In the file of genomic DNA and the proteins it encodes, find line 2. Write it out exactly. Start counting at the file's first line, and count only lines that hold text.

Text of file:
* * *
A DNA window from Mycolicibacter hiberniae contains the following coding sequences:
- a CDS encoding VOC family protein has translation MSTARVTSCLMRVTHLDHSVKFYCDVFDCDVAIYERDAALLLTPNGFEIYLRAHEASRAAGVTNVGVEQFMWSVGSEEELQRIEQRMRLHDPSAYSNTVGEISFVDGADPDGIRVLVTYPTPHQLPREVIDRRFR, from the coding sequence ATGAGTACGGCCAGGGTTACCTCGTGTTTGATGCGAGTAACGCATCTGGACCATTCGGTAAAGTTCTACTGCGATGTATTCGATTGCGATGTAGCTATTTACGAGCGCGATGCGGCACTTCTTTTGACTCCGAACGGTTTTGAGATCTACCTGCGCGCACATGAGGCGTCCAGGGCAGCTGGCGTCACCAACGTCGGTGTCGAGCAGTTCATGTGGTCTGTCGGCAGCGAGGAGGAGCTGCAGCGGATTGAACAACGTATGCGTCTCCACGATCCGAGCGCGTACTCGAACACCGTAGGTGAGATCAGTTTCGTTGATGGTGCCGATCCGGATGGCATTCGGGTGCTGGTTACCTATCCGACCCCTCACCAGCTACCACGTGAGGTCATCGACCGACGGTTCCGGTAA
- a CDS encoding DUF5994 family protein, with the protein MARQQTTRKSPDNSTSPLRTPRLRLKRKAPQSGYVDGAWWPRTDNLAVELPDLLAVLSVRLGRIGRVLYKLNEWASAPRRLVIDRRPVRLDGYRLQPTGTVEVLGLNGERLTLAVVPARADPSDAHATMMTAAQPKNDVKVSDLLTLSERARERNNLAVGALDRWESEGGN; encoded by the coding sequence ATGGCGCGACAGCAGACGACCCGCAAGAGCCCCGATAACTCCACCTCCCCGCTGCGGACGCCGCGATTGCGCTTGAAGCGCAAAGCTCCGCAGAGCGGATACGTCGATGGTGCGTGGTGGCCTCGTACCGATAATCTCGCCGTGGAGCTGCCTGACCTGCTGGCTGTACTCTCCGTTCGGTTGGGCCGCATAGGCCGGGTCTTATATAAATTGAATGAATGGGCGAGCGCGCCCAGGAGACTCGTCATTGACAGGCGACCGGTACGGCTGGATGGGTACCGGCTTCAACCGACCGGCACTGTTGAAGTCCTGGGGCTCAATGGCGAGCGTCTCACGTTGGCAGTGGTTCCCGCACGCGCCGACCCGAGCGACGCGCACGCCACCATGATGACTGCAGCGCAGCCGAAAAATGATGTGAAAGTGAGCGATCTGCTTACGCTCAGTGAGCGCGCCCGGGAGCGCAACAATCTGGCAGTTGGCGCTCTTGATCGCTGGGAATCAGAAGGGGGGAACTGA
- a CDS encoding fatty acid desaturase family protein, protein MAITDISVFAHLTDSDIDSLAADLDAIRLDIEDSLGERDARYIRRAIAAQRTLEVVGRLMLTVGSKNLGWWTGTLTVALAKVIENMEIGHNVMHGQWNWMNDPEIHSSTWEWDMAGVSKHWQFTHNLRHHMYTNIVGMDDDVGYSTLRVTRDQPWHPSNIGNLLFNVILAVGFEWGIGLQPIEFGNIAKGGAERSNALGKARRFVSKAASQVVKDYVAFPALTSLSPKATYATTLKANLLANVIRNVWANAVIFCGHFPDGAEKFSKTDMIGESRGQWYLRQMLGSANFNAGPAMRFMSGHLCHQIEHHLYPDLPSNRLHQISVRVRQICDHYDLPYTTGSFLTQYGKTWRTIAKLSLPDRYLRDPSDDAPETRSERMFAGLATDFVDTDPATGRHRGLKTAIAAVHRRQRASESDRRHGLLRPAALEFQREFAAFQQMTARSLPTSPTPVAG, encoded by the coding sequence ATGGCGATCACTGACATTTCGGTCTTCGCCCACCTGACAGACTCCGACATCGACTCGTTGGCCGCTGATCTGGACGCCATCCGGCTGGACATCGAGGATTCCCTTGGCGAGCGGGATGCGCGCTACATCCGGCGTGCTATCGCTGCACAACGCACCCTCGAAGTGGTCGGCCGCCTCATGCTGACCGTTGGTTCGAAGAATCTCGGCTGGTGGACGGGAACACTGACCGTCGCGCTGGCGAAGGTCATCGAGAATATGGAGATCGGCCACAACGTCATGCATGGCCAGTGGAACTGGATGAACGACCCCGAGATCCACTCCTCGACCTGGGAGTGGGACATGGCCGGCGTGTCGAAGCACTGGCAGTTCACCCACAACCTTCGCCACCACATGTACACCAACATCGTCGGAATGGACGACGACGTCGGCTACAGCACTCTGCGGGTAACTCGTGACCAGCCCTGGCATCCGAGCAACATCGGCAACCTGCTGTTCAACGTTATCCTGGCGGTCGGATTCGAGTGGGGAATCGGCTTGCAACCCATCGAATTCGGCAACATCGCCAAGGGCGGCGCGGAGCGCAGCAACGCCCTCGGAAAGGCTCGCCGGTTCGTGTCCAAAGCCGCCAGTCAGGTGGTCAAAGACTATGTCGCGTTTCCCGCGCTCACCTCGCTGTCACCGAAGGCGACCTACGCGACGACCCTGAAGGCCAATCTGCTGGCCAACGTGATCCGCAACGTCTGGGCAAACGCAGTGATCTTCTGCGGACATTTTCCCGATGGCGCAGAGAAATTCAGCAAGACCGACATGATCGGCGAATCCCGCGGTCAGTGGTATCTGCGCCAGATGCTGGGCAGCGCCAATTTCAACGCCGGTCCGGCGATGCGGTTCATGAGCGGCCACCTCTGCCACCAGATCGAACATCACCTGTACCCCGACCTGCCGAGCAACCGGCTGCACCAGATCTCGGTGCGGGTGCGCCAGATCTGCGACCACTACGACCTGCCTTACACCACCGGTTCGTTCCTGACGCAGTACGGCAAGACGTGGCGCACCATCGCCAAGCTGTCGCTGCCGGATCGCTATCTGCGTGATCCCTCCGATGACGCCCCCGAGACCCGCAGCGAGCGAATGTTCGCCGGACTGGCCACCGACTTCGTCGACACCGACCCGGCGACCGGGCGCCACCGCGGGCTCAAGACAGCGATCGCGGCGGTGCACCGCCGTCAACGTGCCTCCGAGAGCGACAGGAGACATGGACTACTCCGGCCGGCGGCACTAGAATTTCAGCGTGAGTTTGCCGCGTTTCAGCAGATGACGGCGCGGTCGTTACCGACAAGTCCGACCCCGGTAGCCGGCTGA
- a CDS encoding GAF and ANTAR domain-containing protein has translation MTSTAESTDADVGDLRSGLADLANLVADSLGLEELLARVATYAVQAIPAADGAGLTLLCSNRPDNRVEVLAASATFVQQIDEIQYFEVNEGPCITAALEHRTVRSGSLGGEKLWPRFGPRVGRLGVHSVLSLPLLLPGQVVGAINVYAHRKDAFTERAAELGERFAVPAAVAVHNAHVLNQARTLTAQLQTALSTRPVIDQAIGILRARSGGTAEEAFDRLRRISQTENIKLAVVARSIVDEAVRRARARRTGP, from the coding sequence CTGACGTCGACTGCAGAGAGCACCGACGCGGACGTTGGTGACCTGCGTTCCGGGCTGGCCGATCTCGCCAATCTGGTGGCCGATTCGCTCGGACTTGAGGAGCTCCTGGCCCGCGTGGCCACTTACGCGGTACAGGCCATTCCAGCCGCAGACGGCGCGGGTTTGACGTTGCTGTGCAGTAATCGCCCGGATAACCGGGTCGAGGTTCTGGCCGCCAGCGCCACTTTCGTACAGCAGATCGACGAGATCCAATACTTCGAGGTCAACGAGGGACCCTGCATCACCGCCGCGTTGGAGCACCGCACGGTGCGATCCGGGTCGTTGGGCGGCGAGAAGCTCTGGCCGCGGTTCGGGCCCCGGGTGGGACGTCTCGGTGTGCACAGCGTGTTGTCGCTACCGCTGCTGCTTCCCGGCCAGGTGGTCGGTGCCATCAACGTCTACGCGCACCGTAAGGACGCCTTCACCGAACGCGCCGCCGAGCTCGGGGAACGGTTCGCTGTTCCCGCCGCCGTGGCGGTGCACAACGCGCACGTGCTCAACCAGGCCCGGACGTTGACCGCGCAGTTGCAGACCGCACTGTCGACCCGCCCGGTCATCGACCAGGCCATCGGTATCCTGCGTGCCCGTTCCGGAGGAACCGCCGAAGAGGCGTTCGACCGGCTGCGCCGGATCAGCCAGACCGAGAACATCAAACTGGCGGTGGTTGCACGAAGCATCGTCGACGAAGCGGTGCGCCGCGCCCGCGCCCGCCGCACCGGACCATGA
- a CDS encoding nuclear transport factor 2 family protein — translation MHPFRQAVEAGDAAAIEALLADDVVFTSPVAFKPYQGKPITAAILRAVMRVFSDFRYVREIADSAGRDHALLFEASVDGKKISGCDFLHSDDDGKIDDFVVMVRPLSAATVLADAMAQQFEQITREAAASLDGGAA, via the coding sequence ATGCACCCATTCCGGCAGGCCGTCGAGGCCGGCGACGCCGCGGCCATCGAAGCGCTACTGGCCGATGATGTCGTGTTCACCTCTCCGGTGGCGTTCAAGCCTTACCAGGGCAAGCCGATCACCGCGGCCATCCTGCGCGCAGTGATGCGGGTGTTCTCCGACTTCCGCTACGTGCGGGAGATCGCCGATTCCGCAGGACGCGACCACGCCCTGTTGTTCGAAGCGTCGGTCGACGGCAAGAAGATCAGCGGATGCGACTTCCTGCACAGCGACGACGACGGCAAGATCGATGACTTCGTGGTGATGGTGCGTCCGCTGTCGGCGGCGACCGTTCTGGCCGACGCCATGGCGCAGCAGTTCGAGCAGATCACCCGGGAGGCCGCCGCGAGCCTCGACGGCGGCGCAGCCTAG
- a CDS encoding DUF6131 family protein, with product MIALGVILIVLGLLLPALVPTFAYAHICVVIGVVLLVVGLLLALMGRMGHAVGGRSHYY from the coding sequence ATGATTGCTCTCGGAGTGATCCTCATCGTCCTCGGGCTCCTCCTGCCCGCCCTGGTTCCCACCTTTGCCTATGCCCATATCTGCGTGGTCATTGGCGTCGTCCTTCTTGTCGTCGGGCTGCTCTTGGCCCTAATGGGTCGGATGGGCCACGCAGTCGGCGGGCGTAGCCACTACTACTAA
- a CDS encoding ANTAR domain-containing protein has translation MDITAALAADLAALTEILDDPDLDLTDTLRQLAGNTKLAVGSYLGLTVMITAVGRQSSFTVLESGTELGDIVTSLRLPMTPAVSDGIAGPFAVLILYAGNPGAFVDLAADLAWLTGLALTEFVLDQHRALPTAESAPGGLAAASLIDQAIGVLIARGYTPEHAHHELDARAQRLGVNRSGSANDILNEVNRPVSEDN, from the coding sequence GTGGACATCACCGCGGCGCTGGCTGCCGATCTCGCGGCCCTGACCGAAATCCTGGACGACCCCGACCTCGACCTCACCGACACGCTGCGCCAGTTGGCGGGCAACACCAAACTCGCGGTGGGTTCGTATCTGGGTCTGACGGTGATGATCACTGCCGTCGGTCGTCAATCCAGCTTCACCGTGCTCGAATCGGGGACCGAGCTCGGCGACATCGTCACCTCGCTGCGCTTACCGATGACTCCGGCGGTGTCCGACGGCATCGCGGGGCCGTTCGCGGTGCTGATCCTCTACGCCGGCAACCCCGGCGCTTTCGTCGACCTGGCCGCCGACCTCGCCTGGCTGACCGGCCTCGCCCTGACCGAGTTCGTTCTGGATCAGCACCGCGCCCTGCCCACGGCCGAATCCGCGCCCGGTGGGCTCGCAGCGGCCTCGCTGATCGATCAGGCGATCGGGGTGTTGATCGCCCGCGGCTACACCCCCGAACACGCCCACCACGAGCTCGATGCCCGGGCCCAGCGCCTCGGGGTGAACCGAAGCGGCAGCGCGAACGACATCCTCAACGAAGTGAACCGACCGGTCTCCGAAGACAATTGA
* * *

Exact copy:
- a CDS encoding VOC family protein has translation MSTARVTSCLMRVTHLDHSVKFYCDVFDCDVAIYERDAALLLTPNGFEIYLRAHEASRAAGVTNVGVEQFMWSVGSEEELQRIEQRMRLHDPSAYSNTVGEISFVDGADPDGIRVLVTYPTPHQLPREVIDRRFR, from the coding sequence ATGAGTACGGCCAGGGTTACCTCGTGTTTGATGCGAGTAACGCATCTGGACCATTCGGTAAAGTTCTACTGCGATGTATTCGATTGCGATGTAGCTATTTACGAGCGCGATGCGGCACTTCTTTTGACTCCGAACGGTTTTGAGATCTACCTGCGCGCACATGAGGCGTCCAGGGCAGCTGGCGTCACCAACGTCGGTGTCGAGCAGTTCATGTGGTCTGTCGGCAGCGAGGAGGAGCTGCAGCGGATTGAACAACGTATGCGTCTCCACGATCCGAGCGCGTACTCGAACACCGTAGGTGAGATCAGTTTCGTTGATGGTGCCGATCCGGATGGCATTCGGGTGCTGGTTACCTATCCGACCCCTCACCAGCTACCACGTGAGGTCATCGACCGACGGTTCCGGTAA